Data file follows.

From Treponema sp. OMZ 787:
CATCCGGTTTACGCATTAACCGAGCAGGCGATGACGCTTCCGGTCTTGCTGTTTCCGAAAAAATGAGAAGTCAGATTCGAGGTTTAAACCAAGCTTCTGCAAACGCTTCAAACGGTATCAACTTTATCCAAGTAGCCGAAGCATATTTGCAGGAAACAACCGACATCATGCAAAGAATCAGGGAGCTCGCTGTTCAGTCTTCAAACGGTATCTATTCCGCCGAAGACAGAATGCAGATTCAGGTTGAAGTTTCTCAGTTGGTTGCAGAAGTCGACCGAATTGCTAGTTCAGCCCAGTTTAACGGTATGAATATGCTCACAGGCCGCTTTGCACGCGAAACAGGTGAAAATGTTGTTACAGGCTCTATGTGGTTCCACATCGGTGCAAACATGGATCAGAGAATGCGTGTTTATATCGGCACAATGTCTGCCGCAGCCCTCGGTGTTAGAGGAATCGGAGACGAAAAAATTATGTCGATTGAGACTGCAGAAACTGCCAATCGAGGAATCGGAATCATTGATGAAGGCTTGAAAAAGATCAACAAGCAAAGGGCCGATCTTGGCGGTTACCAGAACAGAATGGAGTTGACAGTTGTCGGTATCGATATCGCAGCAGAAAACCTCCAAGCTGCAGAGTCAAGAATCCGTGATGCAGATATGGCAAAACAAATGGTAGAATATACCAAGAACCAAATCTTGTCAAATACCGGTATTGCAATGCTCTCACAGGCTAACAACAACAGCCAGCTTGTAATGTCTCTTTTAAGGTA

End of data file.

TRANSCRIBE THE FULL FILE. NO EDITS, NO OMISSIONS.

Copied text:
From Treponema sp. OMZ 787:
CATCCGGTTTACGCATTAACCGAGCAGGCGATGACGCTTCCGGTCTTGCTGTTTCCGAAAAAATGAGAAGTCAGATTCGAGGTTTAAACCAAGCTTCTGCAAACGCTTCAAACGGTATCAACTTTATCCAAGTAGCCGAAGCATATTTGCAGGAAACAACCGACATCATGCAAAGAATCAGGGAGCTCGCTGTTCAGTCTTCAAACGGTATCTATTCCGCCGAAGACAGAATGCAGATTCAGGTTGAAGTTTCTCAGTTGGTTGCAGAAGTCGACCGAATTGCTAGTTCAGCCCAGTTTAACGGTATGAATATGCTCACAGGCCGCTTTGCACGCGAAACAGGTGAAAATGTTGTTACAGGCTCTATGTGGTTCCACATCGGTGCAAACATGGATCAGAGAATGCGTGTTTATATCGGCACAATGTCTGCCGCAGCCCTCGGTGTTAGAGGAATCGGAGACGAAAAAATTATGTCGATTGAGACTGCAGAAACTGCCAATCGAGGAATCGGAATCATTGATGAAGGCTTGAAAAAGATCAACAAGCAAAGGGCCGATCTTGGCGGTTACCAGAACAGAATGGAGTTGACAGTTGTCGGTATCGATATCGCAGCAGAAAACCTCCAAGCTGCAGAGTCAAGAATCCGTGATGCAGATATGGCAAAACAAATGGTAGAATATACCAAGAACCAAATCTTGTCAAATACCGGTATTGCAATGCTCTCACAGGCTAACAACAACAGCCAGCTTGTAATGTCTCTTTTAAGGTA